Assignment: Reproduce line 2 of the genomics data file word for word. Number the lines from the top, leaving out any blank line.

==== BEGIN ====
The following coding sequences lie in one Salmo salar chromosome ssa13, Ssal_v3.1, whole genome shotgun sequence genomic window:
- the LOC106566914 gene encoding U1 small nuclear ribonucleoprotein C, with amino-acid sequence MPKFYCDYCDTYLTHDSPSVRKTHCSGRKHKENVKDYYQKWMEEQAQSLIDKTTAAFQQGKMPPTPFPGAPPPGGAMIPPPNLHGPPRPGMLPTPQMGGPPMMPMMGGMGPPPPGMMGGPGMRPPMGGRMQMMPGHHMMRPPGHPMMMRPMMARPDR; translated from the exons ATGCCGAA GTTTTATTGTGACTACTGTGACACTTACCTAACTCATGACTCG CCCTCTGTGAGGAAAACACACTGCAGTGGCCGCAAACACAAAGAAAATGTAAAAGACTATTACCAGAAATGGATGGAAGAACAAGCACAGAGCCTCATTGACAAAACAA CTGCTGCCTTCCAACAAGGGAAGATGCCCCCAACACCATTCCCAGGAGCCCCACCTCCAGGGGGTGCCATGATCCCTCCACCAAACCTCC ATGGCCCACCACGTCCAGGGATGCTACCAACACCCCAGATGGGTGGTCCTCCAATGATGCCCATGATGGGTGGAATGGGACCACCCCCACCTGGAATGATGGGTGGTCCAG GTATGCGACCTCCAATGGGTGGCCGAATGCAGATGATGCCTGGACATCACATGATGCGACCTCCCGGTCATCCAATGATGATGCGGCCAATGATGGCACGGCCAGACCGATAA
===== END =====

- the LOC106566914 gene encoding U1 small nuclear ribonucleoprotein C, with amino-acid sequence MPKFYCDYCDTYLTHDSPSVRKTHCSGRKHKENVKDYYQKWMEEQAQSLIDKTTAAFQQGKMPPTPFPGAPPPGGAMIPPPNLHGPPRPGMLPTPQMGGPPMMPMMGGMGPPPPGMMGGPGMRPPMGGRMQMMPGHHMMRPPGHPMMMRPMMARPDR; translated from the exons ATGCCGAA GTTTTATTGTGACTACTGTGACACTTACCTAACTCATGACTCG CCCTCTGTGAGGAAAACACACTGCAGTGGCCGCAAACACAAAGAAAATGTAAAAGACTATTACCAGAAATGGATGGAAGAACAAGCACAGAGCCTCATTGACAAAACAA CTGCTGCCTTCCAACAAGGGAAGATGCCCCCAACACCATTCCCAGGAGCCCCACCTCCAGGGGGTGCCATGATCCCTCCACCAAACCTCC ATGGCCCACCACGTCCAGGGATGCTACCAACACCCCAGATGGGTGGTCCTCCAATGATGCCCATGATGGGTGGAATGGGACCACCCCCACCTGGAATGATGGGTGGTCCAG GTATGCGACCTCCAATGGGTGGCCGAATGCAGATGATGCCTGGACATCACATGATGCGACCTCCCGGTCATCCAATGATGATGCGGCCAATGATGGCACGGCCAGACCGATAA